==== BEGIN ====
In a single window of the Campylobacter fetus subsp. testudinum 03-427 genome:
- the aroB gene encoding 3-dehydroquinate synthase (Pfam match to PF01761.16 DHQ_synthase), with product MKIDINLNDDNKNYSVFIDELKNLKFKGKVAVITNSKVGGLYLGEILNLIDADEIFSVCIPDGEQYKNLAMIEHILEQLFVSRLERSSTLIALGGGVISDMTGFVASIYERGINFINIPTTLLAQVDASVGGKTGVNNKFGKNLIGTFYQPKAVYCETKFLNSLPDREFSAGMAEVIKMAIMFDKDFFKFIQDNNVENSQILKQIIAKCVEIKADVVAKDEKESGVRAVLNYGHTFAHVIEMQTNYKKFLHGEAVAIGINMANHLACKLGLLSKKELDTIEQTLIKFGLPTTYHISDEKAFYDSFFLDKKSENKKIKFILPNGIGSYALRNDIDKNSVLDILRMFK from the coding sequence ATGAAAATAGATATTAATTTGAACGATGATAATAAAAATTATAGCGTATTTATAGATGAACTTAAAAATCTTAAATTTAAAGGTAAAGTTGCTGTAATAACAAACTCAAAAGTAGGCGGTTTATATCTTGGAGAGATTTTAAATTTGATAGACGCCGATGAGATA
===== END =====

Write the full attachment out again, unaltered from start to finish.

In a single window of the Campylobacter fetus subsp. testudinum 03-427 genome:
- the aroB gene encoding 3-dehydroquinate synthase (Pfam match to PF01761.16 DHQ_synthase), with product MKIDINLNDDNKNYSVFIDELKNLKFKGKVAVITNSKVGGLYLGEILNLIDADEIFSVCIPDGEQYKNLAMIEHILEQLFVSRLERSSTLIALGGGVISDMTGFVASIYERGINFINIPTTLLAQVDASVGGKTGVNNKFGKNLIGTFYQPKAVYCETKFLNSLPDREFSAGMAEVIKMAIMFDKDFFKFIQDNNVENSQILKQIIAKCVEIKADVVAKDEKESGVRAVLNYGHTFAHVIEMQTNYKKFLHGEAVAIGINMANHLACKLGLLSKKELDTIEQTLIKFGLPTTYHISDEKAFYDSFFLDKKSENKKIKFILPNGIGSYALRNDIDKNSVLDILRMFK from the coding sequence ATGAAAATAGATATTAATTTGAACGATGATAATAAAAATTATAGCGTATTTATAGATGAACTTAAAAATCTTAAATTTAAAGGTAAAGTTGCTGTAATAACAAACTCAAAAGTAGGCGGTTTATATCTTGGAGAGATTTTAAATTTGATAGACGCCGATGAGATA